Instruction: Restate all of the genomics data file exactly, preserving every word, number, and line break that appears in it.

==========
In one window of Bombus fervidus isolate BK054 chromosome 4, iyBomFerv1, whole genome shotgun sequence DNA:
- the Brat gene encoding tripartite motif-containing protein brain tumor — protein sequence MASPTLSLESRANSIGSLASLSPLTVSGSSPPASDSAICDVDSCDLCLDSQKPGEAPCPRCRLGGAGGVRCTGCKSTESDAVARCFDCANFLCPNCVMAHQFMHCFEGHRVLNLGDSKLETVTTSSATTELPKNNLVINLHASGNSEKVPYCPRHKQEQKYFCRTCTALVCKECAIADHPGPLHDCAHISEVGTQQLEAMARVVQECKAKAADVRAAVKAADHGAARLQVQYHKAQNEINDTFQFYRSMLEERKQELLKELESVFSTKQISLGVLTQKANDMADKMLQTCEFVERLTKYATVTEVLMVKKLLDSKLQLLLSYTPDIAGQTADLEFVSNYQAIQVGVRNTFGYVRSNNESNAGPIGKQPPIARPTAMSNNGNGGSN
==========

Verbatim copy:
In one window of Bombus fervidus isolate BK054 chromosome 4, iyBomFerv1, whole genome shotgun sequence DNA:
- the Brat gene encoding tripartite motif-containing protein brain tumor — protein sequence MASPTLSLESRANSIGSLASLSPLTVSGSSPPASDSAICDVDSCDLCLDSQKPGEAPCPRCRLGGAGGVRCTGCKSTESDAVARCFDCANFLCPNCVMAHQFMHCFEGHRVLNLGDSKLETVTTSSATTELPKNNLVINLHASGNSEKVPYCPRHKQEQKYFCRTCTALVCKECAIADHPGPLHDCAHISEVGTQQLEAMARVVQECKAKAADVRAAVKAADHGAARLQVQYHKAQNEINDTFQFYRSMLEERKQELLKELESVFSTKQISLGVLTQKANDMADKMLQTCEFVERLTKYATVTEVLMVKKLLDSKLQLLLSYTPDIAGQTADLEFVSNYQAIQVGVRNTFGYVRSNNESNAGPIGKQPPIARPTAMSNNGNGGSN